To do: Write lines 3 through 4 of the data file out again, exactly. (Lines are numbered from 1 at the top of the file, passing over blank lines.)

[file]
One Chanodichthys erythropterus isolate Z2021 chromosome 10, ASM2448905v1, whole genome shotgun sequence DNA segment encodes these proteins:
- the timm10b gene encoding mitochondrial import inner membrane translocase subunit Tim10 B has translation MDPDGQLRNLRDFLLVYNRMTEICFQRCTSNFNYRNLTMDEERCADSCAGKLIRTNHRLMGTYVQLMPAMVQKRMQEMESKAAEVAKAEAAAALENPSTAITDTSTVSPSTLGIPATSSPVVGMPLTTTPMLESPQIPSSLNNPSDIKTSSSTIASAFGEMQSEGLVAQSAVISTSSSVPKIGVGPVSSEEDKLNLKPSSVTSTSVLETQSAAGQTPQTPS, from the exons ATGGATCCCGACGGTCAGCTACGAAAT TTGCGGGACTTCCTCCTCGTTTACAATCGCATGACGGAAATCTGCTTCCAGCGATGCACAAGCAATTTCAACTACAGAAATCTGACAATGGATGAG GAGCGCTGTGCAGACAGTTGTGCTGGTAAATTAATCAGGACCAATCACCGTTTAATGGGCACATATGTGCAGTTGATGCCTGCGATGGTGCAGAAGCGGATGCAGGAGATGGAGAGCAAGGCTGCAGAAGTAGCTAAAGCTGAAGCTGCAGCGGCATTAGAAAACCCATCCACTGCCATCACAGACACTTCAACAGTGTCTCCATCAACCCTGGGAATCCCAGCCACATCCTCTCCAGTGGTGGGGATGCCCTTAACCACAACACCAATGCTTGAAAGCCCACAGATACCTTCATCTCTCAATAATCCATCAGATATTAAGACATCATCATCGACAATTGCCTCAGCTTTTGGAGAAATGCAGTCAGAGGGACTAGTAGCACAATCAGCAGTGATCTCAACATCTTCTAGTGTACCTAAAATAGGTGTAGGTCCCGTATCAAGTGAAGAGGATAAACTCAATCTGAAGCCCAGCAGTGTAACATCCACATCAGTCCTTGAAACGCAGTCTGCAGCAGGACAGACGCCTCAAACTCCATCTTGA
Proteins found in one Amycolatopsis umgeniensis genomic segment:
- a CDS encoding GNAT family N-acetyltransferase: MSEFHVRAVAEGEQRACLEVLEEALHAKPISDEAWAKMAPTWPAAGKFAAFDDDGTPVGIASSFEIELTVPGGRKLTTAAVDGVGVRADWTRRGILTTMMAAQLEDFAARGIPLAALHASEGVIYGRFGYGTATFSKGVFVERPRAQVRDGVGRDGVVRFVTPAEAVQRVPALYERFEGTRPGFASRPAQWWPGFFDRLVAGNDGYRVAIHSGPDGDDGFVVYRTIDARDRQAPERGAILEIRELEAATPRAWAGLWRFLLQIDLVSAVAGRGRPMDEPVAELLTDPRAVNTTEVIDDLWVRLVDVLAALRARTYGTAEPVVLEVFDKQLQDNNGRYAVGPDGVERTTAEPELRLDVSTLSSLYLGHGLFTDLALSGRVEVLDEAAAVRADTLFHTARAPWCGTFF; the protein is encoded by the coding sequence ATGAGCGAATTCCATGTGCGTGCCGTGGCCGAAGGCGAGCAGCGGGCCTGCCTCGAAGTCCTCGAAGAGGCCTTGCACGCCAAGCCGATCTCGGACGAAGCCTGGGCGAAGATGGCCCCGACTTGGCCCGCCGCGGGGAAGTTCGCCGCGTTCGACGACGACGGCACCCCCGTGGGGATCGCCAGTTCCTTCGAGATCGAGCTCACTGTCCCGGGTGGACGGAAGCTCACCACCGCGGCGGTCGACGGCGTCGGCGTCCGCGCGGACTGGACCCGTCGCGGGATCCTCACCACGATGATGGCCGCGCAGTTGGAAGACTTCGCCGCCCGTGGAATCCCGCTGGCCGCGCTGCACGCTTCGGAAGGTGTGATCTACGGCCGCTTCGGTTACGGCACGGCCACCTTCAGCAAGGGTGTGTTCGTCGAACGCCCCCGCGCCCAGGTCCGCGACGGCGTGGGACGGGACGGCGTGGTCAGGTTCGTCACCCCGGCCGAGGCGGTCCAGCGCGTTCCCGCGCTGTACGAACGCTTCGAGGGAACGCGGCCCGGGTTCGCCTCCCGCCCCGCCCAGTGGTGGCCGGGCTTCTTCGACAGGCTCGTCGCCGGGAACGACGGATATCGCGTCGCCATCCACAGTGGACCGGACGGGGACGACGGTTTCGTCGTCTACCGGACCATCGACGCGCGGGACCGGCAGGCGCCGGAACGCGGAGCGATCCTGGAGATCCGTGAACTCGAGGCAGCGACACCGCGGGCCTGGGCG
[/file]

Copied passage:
Proteins found in one Amycolatopsis umgeniensis genomic segment:
- a CDS encoding GNAT family N-acetyltransferase: MSEFHVRAVAEGEQRACLEVLEEALHAKPISDEAWAKMAPTWPAAGKFAAFDDDGTPVGIASSFEIELTVPGGRKLTTAAVDGVGVRADWTRRGILTTMMAAQLEDFAARGIPLAALHASEGVIYGRFGYGTATFSKGVFVERPRAQVRDGVGRDGVVRFVTPAEAVQRVPALYERFEGTRPGFASRPAQWWPGFFDRLVAGNDGYRVAIHSGPDGDDGFVVYRTIDARDRQAPERGAILEIRELEAATPRAWAGLWRFLLQIDLVSAVAGRGRPMDEPVAELLTDPRAVNTTEVIDDLWVRLVDVLAALRARTYGTAEPVVLEVFDKQLQDNNGRYAVGPDGVERTTAEPELRLDVSTLSSLYLGHGLFTDLALSGRVEVLDEAAAVRADTLFHTARAPWCGTFF; the protein is encoded by the coding sequence ATGAGCGAATTCCATGTGCGTGCCGTGGCCGAAGGCGAGCAGCGGGCCTGCCTCGAAGTCCTCGAAGAGGCCTTGCACGCCAAGCCGATCTCGGACGAAGCCTGGGCGAAGATGGCCCCGACTTGGCCCGCCGCGGGGAAGTTCGCCGCGTTCGACGACGACGGCACCCCCGTGGGGATCGCCAGTTCCTTCGAGATCGAGCTCACTGTCCCGGGTGGACGGAAGCTCACCACCGCGGCGGTCGACGGCGTCGGCGTCCGCGCGGACTGGACCCGTCGCGGGATCCTCACCACGATGATGGCCGCGCAGTTGGAAGACTTCGCCGCCCGTGGAATCCCGCTGGCCGCGCTGCACGCTTCGGAAGGTGTGATCTACGGCCGCTTCGGTTACGGCACGGCCACCTTCAGCAAGGGTGTGTTCGTCGAACGCCCCCGCGCCCAGGTCCGCGACGGCGTGGGACGGGACGGCGTGGTCAGGTTCGTCACCCCGGCCGAGGCGGTCCAGCGCGTTCCCGCGCTGTACGAACGCTTCGAGGGAACGCGGCCCGGGTTCGCCTCCCGCCCCGCCCAGTGGTGGCCGGGCTTCTTCGACAGGCTCGTCGCCGGGAACGACGGATATCGCGTCGCCATCCACAGTGGACCGGACGGGGACGACGGTTTCGTCGTCTACCGGACCATCGACGCGCGGGACCGGCAGGCGCCGGAACGCGGAGCGATCCTGGAGATCCGTGAACTCGAGGCAGCGACACCGCGGGCCTGGGCG